Jun 21, 2023
The Architectural Language of Scaffoldings in Cityscapes: Exploring the Impact of These Temporary Structures
As one takes a visual tour through the city, one might spot structures that break the rhythm of finished architectural products. These are buildings encased in grids of metal or wooden sections,
As one takes a visual tour through the city, one might spot structures that break the rhythm of finished architectural products. These are buildings encased in grids of metal or wooden sections, sometimes wrapped in colored nets, that communicate a moment of construction, repair, renovation, or demolition. They are called scaffolding systems, temporary structures built in the city to aid in the erection or maintenance of buildings. However, they have evolved to speak their own architectural language. As city-making is a continuous process, scaffolds serve as beacons, proposing silhouettes of the height, shape, or forms of new buildings. They step into the sidewalks, acting as shade or obstructions to the flow of human and vehicular traffic. In contrast to the permanence of architecture, they exhibit a sense of temporality that helps communicate time, the growth of neighborhoods, and the evolution of a city.
Scaffolding is an essential aspect of construction in cities. Despite the many laws and guidelines that affect their use in various contexts, their simple, inexpensive, and temporary nature makes them an inseparable part of building creation. Through their frequent use in architecture, scaffolds have developed a language of modularity, materiality, structural expression, and interaction with public infrastructure that distinguishes them within the urban landscape. In addition to their visual appearance and primary construction purposes, they can also provide urban functions such as shelter, help with way-finding and inspiration for auxiliary structures. In the article "Removing the Scaffold of Architecture," Christopher Alker highlights how, in a dense city like New York, the sheer number of scaffolds can help people move around despite weather conditions and serve as temporary street shelters.
Historically, scaffoldings date back to the Paleolithic period in the southwest of France, where it was used as a support structure for cave paintings. It was also explored as a permanent facade structure in the Great Mosque of Djenné in Mali during the 13th century. Over time, various materials have been used for scaffolds, and they vary within different contexts, which has led to the development of unique aesthetic languages.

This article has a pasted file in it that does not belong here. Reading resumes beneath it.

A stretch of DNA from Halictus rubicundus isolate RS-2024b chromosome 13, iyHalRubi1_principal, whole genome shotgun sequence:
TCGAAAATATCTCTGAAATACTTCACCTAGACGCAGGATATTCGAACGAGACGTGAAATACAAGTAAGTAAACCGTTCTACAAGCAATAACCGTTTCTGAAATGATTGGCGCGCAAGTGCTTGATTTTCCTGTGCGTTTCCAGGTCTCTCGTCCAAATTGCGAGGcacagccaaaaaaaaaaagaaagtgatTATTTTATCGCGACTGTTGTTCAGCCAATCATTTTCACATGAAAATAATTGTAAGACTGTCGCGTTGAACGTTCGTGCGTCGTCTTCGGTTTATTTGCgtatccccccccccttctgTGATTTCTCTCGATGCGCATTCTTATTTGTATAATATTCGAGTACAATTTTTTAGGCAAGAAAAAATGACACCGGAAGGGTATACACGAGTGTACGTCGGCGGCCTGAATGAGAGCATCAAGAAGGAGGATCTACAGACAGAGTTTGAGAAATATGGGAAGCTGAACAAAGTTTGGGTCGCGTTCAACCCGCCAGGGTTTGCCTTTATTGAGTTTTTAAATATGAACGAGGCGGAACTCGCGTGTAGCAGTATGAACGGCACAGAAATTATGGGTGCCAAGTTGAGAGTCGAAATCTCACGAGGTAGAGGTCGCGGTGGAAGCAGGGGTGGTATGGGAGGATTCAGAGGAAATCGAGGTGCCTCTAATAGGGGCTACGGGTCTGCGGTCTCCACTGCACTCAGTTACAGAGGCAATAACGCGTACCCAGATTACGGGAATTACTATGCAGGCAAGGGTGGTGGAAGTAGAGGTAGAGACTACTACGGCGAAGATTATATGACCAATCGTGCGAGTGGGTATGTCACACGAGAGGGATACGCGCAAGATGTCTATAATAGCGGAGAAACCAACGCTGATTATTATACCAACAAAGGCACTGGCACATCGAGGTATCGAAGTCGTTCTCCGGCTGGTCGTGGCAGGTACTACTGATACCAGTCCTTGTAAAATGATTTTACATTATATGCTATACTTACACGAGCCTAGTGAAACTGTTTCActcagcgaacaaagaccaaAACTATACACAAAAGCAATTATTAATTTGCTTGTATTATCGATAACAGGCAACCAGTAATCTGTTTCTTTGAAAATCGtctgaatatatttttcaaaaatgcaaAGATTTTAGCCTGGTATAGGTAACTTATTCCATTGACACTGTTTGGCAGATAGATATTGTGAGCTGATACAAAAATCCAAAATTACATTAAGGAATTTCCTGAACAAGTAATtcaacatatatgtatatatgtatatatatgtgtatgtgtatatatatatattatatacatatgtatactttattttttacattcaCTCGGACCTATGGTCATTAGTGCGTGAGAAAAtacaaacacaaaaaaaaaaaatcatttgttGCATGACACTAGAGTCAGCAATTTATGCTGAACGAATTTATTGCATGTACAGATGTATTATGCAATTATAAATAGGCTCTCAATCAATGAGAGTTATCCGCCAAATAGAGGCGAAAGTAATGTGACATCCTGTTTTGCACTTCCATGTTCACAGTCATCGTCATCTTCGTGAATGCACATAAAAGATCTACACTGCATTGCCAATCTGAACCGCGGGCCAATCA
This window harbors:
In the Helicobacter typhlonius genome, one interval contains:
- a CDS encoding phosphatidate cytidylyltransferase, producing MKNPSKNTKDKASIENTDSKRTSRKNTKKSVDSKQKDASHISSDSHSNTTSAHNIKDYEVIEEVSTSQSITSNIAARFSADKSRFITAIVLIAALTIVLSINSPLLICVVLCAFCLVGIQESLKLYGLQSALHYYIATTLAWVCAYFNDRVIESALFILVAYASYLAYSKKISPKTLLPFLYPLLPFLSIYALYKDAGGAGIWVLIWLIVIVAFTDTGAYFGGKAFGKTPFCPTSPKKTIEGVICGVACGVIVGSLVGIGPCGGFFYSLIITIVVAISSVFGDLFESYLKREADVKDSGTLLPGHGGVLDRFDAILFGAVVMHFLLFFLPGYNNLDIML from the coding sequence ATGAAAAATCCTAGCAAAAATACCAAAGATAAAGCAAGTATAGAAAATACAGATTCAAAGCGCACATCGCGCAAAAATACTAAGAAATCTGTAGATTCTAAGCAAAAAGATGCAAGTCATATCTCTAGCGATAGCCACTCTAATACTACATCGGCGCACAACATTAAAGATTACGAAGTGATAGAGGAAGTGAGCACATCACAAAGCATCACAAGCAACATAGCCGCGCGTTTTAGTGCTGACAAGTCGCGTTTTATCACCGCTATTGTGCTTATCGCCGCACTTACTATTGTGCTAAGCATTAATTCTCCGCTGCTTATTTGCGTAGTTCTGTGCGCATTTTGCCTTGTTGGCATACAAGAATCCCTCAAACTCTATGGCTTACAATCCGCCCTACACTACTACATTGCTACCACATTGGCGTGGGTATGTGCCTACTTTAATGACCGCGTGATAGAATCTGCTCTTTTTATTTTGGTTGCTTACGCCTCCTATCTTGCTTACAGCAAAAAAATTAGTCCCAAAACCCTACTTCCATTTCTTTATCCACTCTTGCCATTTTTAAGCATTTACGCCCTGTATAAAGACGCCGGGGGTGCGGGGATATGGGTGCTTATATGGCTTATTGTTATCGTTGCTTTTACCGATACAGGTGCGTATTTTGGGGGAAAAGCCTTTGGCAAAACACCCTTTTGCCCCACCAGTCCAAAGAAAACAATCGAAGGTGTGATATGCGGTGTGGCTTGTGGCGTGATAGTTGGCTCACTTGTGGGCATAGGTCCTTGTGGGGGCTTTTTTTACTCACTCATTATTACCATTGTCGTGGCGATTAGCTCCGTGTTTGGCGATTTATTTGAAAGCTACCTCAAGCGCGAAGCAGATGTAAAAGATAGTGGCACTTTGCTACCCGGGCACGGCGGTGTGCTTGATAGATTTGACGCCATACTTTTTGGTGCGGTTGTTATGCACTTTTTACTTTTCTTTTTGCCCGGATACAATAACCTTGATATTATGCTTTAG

A collage of wood and bamboo sticks is more popular in West Africa due to its locality and affordability. Metal circular hollow sections are preferred in Europe for their modularity and structural stability. Meanwhile, the labyrinth of bamboo scaffolds has grown as a cultural art form in China. It is an ancient method of weaving bamboo sticks, which has continued with modern construction practices by soaring to heights suitable for high-rise buildings. Together with scaffolding nets, they are described as "giant, colored, wrapped packages in the middle of a monochromatic setting" by the photographer Steinhauer, who compiled a visual catalog of scaffolds in Hong Kong titled "Cocoons".
As people constantly interact with scaffolding in cities, they also communicate various stories about the growth of those cities. In recent years, London has seen more scaffolding around its historical landmarks and cultural buildings. This speaks to the city's extensive renovation efforts to save cultural buildings from demolition and preserve the city's character.
However, scaffolding can also indicate neglect of a building in need of repair. Sometimes, scaffolding is initially put up as temporary support for maintenance, but it can grow to become a permanent solution and a fixed part of a city's architecture. In these instances, scaffolding can be a massive inconvenience to walkability and obscure the visual aesthetics of the city's fabric. For example, sidewalk sheds are a popular architectural element in New York, born from the need for scaffolding systems to expand into the street due to their size. Since local New York City laws require high-rise facade maintenance every 5 years, sidewalk sheds have become permanent scaffolding structures throughout the city. They obscure the perception of buildings from the street level, creating a new visual language.
Scaffoldings exhibit many architectural traits, and designers have explored how they perform as building elements in their own right. They express modularity, scalability, and structural expression which can be translated into different typologies, such as pavilions, exhibitions, interior spaces, and building extensions, using different materials.
A prominent example is the MVRDV monumental urban staircase in Rotterdam. It was a temporary scaffolding structure, consisting of 180 steps, 29 meters tall, and 57 meters long, which commemorated the 75th anniversary of the rebuilding of the city following a disaster. Like many other projects, it recognizes the unique nature of scaffolding and the role it plays in the “continuous process” which is the city. Its aesthetic, elements, materials, patterns, inconveniences, and contributions to the city are all part of its unique character and value.Paul Yakubu